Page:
1966 Ferrari 275 GTB Alloy Berlinetta
£640,000 - £700,000
Contrary to what is stated in the catalog description, this is not a torque tube car.
280 bhp, 3,285 cc V-12 engine, five-speed manual transaxle, four-wheel independent suspension with coil springs and telescopic shock absorbers, four-wheel disc brakes. Wheelbase: 2,400 mm
• Rare aluminium, long-nose 275 Berlinetta
• Matching numbers
• Late torque tube
In many ways, the Ferrari 275 GTB is often lauded by enthusiasts and the media as the last of the “classic Ferraris.” Conceived and executed under the guidance of Enzo Ferrari himself, the 275 GTB was introduced at the 1964 Paris Auto Show and marked a natural evolution from its immediate predecessors, the 250 GT SWB Berlinetta and Lusso. It was also by far the most advanced road-going Ferrari produced at the time of its introduction, and it served as a production test-bed for several notable engineering advances.
Designed by Pininfarina and executed by Scaglietti, the 275 GTB was an especially organic but aggressive and purposeful design. It was considered by many to have been the finest production Ferrari ever built, combining the strong pedigree of its legendary road-racing forebears with sufficient creature comforts and a new fully-independent rear suspension to produce a superlative high-speed, long-range GT car. The engine was based on the race-proven Colombo-derived V-12, now displacing 3,286 cc to produce 280 bhp with the standard triple Weber carburettor setup and 300 bhp with the optional set of six Weber 40 DNC/3 dual-choke carburettors.
With its sensuous lines, covered headlights, long hood, short rear deck, neat Kamm tail, abbreviated bumpers, low oval air intake, “egg crate” grille and limited brightwork highlighting the 275 GTB’s purposeful design, it literally suffers from no “bad angle.” In particular, its long, slim nose and four side-ventilation louvers per side gave it a shark-like appearance, a theme that could also describe its ample performance.
With their advanced chassis, four-wheel independent suspension and ideal weight distribution, the 275 series, and the 275 GTB in particular, represented what many enthusiasts believe to be among the last true dual-purpose GT cars, equally suitable for both road and competition use.
With the final evolution of Ferrari's relatively small-displacement Colombo V-12 under its hood, the 275 GTB was an extraordinarily rev-happy machine, even by Ferrari standards. In a period road test, legendary Hollywood star and automobile enthusiast Steve McQueen described the smooth action of the five-speed manual transaxle as “like sliding a knife through butter.” It helped get the most out of the Colombo's enlarged 3,286-cc displacement. Weighing merely 1,200 kg, the 275 GTB easily accelerated from rest to 60 mph in a scant 6.3 seconds.
Today’s collectors divide the 275 GTBs into the early (short-nose) and late-production (long-nose) cars. As with many things Ferrari, the reality is not so simple. While high-volume carmakers produced endless quantities of nearly identical cars, Ferraris were still built—to an astonishing degree—by hand. As improvements were devised, they were incorporated into production, often with the very next car in the production sequence. In other cases, features from earlier production would appear on later cars, to the delight of their owners and to the consternation of Ferrari historians and marque experts. The changeover to a longer-nose body design, which was introduced at the 1965 Paris Salon with production beginning in early 1966, was the result of the alarming incidence of frontal lift at high speeds caused by the short-nose setup.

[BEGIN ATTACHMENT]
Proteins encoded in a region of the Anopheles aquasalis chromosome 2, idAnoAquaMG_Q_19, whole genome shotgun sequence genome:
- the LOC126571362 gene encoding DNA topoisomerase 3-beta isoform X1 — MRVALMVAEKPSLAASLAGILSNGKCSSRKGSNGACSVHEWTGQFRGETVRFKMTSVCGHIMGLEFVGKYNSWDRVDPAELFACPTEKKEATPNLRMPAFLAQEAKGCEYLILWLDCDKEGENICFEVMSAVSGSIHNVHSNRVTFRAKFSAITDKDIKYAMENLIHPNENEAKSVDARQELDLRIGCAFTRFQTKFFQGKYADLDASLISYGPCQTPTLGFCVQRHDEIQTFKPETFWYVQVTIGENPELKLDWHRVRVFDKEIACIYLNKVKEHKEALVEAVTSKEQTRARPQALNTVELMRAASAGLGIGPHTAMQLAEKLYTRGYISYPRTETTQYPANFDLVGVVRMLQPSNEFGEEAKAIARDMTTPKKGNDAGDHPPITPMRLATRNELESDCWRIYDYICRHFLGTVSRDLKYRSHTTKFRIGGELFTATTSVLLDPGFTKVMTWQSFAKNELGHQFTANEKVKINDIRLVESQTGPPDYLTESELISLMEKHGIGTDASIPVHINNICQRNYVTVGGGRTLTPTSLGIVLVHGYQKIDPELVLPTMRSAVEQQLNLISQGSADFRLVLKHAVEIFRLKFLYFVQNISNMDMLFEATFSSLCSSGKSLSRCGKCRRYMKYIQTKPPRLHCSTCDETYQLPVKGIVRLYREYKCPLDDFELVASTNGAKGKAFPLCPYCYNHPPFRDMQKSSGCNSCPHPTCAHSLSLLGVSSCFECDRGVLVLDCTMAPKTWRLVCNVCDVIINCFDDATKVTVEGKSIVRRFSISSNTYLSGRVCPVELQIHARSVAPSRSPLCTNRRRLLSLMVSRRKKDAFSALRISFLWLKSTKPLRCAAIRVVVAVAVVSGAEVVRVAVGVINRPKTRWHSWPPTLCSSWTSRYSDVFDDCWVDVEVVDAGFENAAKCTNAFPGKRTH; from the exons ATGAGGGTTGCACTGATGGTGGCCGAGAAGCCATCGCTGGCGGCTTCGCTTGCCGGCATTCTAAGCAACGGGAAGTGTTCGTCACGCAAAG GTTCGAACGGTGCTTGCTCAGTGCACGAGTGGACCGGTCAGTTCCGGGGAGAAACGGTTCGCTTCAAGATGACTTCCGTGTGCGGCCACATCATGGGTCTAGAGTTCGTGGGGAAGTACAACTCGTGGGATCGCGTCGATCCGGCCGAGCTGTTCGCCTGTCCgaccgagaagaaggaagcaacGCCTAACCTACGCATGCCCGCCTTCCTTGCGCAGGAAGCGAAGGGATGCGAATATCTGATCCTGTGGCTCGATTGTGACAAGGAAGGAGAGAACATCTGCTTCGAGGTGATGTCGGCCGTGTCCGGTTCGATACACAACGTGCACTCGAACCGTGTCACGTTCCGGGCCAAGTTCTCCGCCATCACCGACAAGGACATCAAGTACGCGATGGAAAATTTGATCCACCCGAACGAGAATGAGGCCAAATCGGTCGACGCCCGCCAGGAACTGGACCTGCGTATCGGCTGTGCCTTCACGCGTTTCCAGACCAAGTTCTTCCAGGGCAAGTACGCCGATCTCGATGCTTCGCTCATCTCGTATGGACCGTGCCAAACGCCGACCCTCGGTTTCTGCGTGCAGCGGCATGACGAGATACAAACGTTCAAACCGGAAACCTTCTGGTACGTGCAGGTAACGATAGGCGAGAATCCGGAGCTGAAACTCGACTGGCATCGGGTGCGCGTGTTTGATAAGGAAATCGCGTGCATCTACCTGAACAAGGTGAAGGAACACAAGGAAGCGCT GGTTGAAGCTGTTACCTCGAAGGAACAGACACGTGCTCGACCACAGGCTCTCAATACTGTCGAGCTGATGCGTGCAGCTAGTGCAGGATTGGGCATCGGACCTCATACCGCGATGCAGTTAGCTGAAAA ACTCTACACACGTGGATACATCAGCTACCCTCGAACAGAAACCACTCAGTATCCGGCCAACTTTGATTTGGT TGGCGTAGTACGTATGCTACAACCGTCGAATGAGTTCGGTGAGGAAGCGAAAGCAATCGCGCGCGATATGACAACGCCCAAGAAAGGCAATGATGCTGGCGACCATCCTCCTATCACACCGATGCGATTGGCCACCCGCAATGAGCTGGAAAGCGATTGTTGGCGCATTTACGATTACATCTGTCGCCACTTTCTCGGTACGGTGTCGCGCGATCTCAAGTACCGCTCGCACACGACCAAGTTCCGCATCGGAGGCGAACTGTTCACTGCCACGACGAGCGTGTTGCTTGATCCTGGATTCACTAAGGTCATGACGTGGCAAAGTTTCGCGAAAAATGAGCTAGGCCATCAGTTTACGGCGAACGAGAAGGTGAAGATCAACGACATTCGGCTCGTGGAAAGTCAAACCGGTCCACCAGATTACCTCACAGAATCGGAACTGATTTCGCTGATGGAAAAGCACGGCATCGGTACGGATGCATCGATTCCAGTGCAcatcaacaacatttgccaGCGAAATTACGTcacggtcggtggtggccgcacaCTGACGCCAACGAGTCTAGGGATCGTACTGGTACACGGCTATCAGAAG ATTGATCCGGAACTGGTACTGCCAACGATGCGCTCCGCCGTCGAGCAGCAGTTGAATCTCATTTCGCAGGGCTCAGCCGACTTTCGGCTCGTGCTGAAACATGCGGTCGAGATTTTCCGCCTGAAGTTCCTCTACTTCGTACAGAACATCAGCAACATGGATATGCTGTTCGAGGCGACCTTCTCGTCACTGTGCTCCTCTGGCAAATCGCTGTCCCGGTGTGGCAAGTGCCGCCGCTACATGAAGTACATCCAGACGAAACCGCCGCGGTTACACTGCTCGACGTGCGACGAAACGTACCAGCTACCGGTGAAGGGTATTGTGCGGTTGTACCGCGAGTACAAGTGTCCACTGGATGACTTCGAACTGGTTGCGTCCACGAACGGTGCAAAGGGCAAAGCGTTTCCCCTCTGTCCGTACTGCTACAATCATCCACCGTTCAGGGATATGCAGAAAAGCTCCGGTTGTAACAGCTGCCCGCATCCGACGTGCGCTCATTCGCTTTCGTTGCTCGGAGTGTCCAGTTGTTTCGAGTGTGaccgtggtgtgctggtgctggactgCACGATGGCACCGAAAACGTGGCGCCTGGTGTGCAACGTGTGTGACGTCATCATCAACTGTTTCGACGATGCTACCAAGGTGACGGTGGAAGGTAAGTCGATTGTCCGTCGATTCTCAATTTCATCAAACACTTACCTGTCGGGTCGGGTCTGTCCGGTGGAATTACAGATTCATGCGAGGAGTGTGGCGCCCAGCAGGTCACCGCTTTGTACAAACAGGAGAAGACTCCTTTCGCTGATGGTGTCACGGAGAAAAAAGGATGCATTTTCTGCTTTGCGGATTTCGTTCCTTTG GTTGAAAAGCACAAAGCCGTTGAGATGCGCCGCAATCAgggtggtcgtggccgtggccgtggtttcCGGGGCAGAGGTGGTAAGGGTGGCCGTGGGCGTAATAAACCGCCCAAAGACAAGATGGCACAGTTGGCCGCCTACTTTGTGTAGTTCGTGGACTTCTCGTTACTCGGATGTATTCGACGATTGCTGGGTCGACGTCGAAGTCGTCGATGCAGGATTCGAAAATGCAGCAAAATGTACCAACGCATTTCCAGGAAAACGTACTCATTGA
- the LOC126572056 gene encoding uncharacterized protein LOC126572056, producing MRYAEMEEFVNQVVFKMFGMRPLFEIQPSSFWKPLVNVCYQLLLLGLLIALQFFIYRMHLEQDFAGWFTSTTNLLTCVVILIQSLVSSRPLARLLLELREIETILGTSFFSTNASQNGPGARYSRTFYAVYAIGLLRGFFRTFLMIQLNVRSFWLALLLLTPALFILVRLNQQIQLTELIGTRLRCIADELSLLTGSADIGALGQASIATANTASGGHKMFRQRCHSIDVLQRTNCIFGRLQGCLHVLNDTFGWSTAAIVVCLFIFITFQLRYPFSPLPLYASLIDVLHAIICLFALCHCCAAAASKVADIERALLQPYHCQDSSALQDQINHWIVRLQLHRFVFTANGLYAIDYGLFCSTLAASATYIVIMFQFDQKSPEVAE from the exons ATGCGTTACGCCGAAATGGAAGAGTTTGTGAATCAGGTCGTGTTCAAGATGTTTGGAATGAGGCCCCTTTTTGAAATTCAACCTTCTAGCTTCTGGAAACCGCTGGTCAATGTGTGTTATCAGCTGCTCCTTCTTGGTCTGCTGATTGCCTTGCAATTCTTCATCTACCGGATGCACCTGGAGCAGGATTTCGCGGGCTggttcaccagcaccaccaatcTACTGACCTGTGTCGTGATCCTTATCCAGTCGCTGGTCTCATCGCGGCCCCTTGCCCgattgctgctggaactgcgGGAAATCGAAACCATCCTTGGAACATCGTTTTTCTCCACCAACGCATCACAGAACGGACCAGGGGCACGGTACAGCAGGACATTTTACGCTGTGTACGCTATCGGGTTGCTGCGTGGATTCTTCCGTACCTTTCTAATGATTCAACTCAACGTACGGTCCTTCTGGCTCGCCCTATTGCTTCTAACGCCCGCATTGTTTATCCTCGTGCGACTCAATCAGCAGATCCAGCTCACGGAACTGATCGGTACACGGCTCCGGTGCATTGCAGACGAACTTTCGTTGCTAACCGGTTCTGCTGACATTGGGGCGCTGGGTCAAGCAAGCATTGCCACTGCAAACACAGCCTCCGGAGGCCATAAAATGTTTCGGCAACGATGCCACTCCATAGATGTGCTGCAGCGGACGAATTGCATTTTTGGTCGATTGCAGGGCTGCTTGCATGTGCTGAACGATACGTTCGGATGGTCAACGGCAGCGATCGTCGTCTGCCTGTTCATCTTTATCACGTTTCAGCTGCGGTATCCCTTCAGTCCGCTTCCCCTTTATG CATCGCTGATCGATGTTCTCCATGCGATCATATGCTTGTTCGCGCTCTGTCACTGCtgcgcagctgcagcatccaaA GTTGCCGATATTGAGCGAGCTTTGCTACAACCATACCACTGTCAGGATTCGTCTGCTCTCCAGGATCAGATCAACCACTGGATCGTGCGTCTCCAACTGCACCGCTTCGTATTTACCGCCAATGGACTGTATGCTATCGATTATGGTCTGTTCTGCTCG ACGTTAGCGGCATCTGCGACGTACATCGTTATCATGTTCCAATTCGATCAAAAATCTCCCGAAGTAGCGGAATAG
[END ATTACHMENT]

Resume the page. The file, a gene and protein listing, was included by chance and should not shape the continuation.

Chassis no. 08255 is one of about 60 factory aluminium-bodied long-nose 275 GTBs and was completed at Carrozzeria Scaglietti in January 1966. The car was finished in Grigio Argento (Silver Grey) with nero (black) leather and sold new via official dealer Motor SAS to its first owner in Rome, a Mr. Buzzetti.
In the 1970s, this car found its way to the United States via Milanese dealer Viviano Corradini before being acquired the following year by Dr. Abbey Dodd of California. Throughout the 1970s, the car resided with known U.S.-based owners, including Ferrari Owners Club member Charles Haagen of Beverly Hills, who it is believed owned the car for about 20 years.
Eventually the lightweight alloy-bodied 275 GTB returned to Europe and was owned by Klaus Brand of Germany, the cofounder of renowned alloy wheel company BBS, which has outfitted some of the most desirable sports and racing cars for several decades. During Mr. Brand’s ownership, the car was repainted red. The car remained in Mr. Brand’s possession until 2008. Today the car sports a correct set of Borrani wheels, which certainly lend a very sporting character to its appearance.
The Ferrari 275 GTB has always ranked among the more desirable and rare Ferraris on the market, particularly when combined with a two-cam engine, which makes it a particularly versatile driver’s car. Overall this example has a lovely look, and while it would be a superb choice for many road events, it also has a very tractable specification, which renders it quite suitable for such events as the Tour Auto.
Rarely do such iconic alloy-bodied matching-numbers 275 GTBs come to market. This example shows 24,000 kms, which may well be original, although this cannot be confirmed absolutely. Chassis 08255 presents very well with a great “look” and a lovely patina to its interior. Complete with a tool kit, it is sure to reward its next owner with all the power its Colombo V-12 has to offer.